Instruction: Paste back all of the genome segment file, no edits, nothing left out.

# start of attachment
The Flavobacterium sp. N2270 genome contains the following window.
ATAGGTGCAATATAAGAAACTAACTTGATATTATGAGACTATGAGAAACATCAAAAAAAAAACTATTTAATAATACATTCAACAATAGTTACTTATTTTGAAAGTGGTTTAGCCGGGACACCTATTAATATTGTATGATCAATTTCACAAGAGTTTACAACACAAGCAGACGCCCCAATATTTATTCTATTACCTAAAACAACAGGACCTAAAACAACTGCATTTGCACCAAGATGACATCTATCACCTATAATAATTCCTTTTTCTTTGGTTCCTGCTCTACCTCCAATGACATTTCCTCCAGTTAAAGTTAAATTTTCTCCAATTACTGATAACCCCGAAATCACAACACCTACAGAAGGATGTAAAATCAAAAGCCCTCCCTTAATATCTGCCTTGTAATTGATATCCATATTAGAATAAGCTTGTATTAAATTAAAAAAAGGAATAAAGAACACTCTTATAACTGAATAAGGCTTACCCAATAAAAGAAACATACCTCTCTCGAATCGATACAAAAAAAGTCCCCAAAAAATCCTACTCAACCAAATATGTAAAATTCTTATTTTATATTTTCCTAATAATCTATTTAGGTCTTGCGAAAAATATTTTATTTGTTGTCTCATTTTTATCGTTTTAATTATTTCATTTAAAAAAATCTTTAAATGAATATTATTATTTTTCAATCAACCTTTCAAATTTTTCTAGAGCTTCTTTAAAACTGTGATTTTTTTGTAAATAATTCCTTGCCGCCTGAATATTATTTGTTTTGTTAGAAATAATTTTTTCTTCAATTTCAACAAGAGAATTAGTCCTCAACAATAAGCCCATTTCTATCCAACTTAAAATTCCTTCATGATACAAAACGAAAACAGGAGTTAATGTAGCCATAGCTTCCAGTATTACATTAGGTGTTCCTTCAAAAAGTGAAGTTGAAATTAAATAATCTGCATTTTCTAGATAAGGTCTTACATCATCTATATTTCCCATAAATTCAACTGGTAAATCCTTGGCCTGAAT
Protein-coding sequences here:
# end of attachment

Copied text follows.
The Flavobacterium sp. N2270 genome contains the following window.
ATAGGTGCAATATAAGAAACTAACTTGATATTATGAGACTATGAGAAACATCAAAAAAAAAACTATTTAATAATACATTCAACAATAGTTACTTATTTTGAAAGTGGTTTAGCCGGGACACCTATTAATATTGTATGATCAATTTCACAAGAGTTTACAACACAAGCAGACGCCCCAATATTTATTCTATTACCTAAAACAACAGGACCTAAAACAACTGCATTTGCACCAAGATGACATCTATCACCTATAATAATTCCTTTTTCTTTGGTTCCTGCTCTACCTCCAATGACATTTCCTCCAGTTAAAGTTAAATTTTCTCCAATTACTGATAACCCCGAAATCACAACACCTACAGAAGGATGTAAAATCAAAAGCCCTCCCTTAATATCTGCCTTGTAATTGATATCCATATTAGAATAAGCTTGTATTAAATTAAAAAAAGGAATAAAGAACACTCTTATAACTGAATAAGGCTTACCCAATAAAAGAAACATACCTCTCTCGAATCGATACAAAAAAAGTCCCCAAAAAATCCTACTCAACCAAATATGTAAAATTCTTATTTTATATTTTCCTAATAATCTATTTAGGTCTTGCGAAAAATATTTTATTTGTTGTCTCATTTTTATCGTTTTAATTATTTCATTTAAAAAAATCTTTAAATGAATATTATTATTTTTCAATCAACCTTTCAAATTTTTCTAGAGCTTCTTTAAAACTGTGATTTTTTTGTAAATAATTCCTTGCCGCCTGAATATTATTTGTTTTGTTAGAAATAATTTTTTCTTCAATTTCAACAAGAGAATTAGTCCTCAACAATAAGCCCATTTCTATCCAACTTAAAATTCCTTCATGATACAAAACGAAAACAGGAGTTAATGTAGCCATAGCTTCCAGTATTACATTAGGTGTTCCTTCAAAAAGTGAAGTTGAAATTAAATAATCTGCATTTTCTAGATAAGGTCTTACATCATCTATATTTCCCATAAATTCAACTGGTAAATCCTTGGCCTGAAT
Protein-coding sequences here: